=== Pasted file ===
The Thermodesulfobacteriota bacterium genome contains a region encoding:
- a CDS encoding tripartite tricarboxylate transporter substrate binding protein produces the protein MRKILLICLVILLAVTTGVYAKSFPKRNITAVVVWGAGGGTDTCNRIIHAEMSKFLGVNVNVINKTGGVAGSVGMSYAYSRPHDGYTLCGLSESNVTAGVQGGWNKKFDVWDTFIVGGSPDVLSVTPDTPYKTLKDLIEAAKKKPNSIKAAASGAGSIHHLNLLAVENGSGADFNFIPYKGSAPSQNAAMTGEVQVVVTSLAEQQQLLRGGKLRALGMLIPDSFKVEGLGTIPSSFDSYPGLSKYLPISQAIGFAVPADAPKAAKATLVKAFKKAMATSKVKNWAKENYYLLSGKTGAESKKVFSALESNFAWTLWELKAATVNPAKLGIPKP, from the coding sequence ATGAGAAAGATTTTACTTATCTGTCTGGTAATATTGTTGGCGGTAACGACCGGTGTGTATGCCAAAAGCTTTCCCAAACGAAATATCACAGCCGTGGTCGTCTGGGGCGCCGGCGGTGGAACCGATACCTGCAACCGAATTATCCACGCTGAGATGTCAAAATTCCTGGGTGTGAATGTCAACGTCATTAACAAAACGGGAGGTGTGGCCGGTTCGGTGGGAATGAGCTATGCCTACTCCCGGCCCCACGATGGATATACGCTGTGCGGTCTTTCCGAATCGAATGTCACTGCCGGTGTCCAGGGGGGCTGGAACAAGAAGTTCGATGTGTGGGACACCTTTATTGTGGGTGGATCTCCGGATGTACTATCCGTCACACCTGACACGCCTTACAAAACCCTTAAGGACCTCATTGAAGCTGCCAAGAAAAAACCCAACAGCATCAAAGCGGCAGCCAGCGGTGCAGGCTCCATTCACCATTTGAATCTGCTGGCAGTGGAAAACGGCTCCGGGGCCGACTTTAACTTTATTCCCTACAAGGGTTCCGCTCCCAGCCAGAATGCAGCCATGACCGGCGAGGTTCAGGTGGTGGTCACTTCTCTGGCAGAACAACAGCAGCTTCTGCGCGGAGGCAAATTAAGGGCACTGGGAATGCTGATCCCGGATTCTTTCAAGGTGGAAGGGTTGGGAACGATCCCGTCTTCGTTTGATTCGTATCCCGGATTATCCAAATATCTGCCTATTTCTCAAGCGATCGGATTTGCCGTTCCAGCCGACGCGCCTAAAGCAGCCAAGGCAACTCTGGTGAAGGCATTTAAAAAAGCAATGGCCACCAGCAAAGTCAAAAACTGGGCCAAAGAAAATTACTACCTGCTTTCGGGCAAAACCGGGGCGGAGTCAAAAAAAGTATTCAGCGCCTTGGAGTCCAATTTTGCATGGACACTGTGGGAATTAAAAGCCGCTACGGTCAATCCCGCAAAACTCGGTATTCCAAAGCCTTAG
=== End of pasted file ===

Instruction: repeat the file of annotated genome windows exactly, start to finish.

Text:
The Thermodesulfobacteriota bacterium genome contains a region encoding:
- a CDS encoding tripartite tricarboxylate transporter substrate binding protein produces the protein MRKILLICLVILLAVTTGVYAKSFPKRNITAVVVWGAGGGTDTCNRIIHAEMSKFLGVNVNVINKTGGVAGSVGMSYAYSRPHDGYTLCGLSESNVTAGVQGGWNKKFDVWDTFIVGGSPDVLSVTPDTPYKTLKDLIEAAKKKPNSIKAAASGAGSIHHLNLLAVENGSGADFNFIPYKGSAPSQNAAMTGEVQVVVTSLAEQQQLLRGGKLRALGMLIPDSFKVEGLGTIPSSFDSYPGLSKYLPISQAIGFAVPADAPKAAKATLVKAFKKAMATSKVKNWAKENYYLLSGKTGAESKKVFSALESNFAWTLWELKAATVNPAKLGIPKP, from the coding sequence ATGAGAAAGATTTTACTTATCTGTCTGGTAATATTGTTGGCGGTAACGACCGGTGTGTATGCCAAAAGCTTTCCCAAACGAAATATCACAGCCGTGGTCGTCTGGGGCGCCGGCGGTGGAACCGATACCTGCAACCGAATTATCCACGCTGAGATGTCAAAATTCCTGGGTGTGAATGTCAACGTCATTAACAAAACGGGAGGTGTGGCCGGTTCGGTGGGAATGAGCTATGCCTACTCCCGGCCCCACGATGGATATACGCTGTGCGGTCTTTCCGAATCGAATGTCACTGCCGGTGTCCAGGGGGGCTGGAACAAGAAGTTCGATGTGTGGGACACCTTTATTGTGGGTGGATCTCCGGATGTACTATCCGTCACACCTGACACGCCTTACAAAACCCTTAAGGACCTCATTGAAGCTGCCAAGAAAAAACCCAACAGCATCAAAGCGGCAGCCAGCGGTGCAGGCTCCATTCACCATTTGAATCTGCTGGCAGTGGAAAACGGCTCCGGGGCCGACTTTAACTTTATTCCCTACAAGGGTTCCGCTCCCAGCCAGAATGCAGCCATGACCGGCGAGGTTCAGGTGGTGGTCACTTCTCTGGCAGAACAACAGCAGCTTCTGCGCGGAGGCAAATTAAGGGCACTGGGAATGCTGATCCCGGATTCTTTCAAGGTGGAAGGGTTGGGAACGATCCCGTCTTCGTTTGATTCGTATCCCGGATTATCCAAATATCTGCCTATTTCTCAAGCGATCGGATTTGCCGTTCCAGCCGACGCGCCTAAAGCAGCCAAGGCAACTCTGGTGAAGGCATTTAAAAAAGCAATGGCCACCAGCAAAGTCAAAAACTGGGCCAAAGAAAATTACTACCTGCTTTCGGGCAAAACCGGGGCGGAGTCAAAAAAAGTATTCAGCGCCTTGGAGTCCAATTTTGCATGGACACTGTGGGAATTAAAAGCCGCTACGGTCAATCCCGCAAAACTCGGTATTCCAAAGCCTTAG